If you’re writing a romance novel, for example, there will be certain character traits or backstories that will feel recycled for your readers. Generally speaking, clichés will involve more specific traits than the broad concepts that make up an archetype. The general idea of an outlaw that lives by their own rules is an archetype. Introduce that outlaw in a shady bar, where he’s smoking and drinking whiskey in a shadowy corner, and you might run the risk of falling into cliché. Know your audience and know your genre, and they should be easy enough to avoid.

The importance of characters

 

To return to our example one more time, what is the first thing most people think of when they hear the words Star Wars? More often than not, it will be Luke Skywalker, Darth Vader, Yoda, or another character. And this is a story that, more than most, spends a great deal of effort creating a fictional universe, setting, mythology, and even technology. Yet, nothing is more iconic than those core characters.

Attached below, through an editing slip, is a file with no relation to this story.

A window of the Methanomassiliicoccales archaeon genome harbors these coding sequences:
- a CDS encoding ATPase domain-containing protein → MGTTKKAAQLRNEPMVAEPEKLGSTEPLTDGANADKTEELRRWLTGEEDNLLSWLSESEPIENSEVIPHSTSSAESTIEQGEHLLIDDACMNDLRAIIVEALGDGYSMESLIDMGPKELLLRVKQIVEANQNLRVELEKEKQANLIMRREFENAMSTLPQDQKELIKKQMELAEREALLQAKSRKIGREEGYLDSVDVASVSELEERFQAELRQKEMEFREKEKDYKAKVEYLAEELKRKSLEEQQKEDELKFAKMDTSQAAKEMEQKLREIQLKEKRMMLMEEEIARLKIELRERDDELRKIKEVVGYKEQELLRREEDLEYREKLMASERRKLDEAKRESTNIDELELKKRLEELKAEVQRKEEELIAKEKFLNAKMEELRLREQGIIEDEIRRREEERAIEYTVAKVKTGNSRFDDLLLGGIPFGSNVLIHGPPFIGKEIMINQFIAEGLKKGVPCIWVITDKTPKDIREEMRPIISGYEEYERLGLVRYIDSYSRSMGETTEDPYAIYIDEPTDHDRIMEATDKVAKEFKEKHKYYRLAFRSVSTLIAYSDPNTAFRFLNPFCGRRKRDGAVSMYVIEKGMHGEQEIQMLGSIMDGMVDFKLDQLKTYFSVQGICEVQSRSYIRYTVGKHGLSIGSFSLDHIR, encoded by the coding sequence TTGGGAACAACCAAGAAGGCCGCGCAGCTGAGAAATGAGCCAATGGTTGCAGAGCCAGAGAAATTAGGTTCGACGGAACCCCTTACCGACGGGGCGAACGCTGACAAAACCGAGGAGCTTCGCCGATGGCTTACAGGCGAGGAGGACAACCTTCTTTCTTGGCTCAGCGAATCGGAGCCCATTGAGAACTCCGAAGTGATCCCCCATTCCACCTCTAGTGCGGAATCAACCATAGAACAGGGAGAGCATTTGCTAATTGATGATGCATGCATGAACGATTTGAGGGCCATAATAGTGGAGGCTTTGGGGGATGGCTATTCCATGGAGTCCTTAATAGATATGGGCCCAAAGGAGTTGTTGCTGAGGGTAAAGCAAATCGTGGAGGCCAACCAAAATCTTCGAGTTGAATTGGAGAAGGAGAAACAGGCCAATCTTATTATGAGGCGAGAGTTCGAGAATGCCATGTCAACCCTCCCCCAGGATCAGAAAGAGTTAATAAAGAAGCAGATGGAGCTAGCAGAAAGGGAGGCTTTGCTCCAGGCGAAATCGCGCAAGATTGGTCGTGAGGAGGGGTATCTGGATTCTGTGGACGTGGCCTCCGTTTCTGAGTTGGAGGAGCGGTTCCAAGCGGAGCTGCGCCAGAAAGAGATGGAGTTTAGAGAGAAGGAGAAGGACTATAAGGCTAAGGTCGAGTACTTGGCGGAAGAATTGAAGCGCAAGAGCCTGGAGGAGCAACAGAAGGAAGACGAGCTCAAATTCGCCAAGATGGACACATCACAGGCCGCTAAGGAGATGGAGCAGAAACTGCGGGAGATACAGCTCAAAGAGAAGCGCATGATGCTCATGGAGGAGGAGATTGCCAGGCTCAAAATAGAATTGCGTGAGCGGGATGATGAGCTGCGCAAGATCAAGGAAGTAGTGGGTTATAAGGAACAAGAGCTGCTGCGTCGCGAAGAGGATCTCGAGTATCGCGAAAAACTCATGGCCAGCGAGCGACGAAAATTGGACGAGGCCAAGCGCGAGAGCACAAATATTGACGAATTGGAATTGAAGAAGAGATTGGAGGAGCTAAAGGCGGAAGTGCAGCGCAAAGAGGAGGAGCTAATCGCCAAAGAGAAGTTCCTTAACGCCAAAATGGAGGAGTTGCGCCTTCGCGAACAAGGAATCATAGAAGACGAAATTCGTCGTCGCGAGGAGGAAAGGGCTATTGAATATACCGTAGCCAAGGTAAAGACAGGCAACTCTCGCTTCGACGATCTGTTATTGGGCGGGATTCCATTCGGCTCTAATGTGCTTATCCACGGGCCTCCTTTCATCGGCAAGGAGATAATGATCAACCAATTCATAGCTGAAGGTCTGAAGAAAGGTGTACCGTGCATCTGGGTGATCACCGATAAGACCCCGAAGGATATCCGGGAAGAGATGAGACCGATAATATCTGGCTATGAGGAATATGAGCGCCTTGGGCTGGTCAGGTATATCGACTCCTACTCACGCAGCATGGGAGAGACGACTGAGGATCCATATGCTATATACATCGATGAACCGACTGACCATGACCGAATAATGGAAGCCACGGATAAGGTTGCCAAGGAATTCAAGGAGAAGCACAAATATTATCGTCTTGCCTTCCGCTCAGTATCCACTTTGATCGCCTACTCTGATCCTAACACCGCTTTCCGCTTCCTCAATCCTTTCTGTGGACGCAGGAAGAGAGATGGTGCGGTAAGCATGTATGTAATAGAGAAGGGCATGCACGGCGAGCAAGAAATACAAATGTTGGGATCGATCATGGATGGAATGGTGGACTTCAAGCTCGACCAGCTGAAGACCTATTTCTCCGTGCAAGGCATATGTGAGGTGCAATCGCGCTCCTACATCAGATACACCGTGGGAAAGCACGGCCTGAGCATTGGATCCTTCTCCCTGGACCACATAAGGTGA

You can spend all the effort in the world crafting an interesting series of events, and a rich setting in which they occur—but without characters that draw in your reader, they will ultimately feel hollow. It’s your characters that readers will walk away thinking about. So it’s worth learning how to create book characters that truly come alive.

Share this post

Share on facebook
Share on twitter
Share on linkedin
Share on pinterest
Share on print
Share on email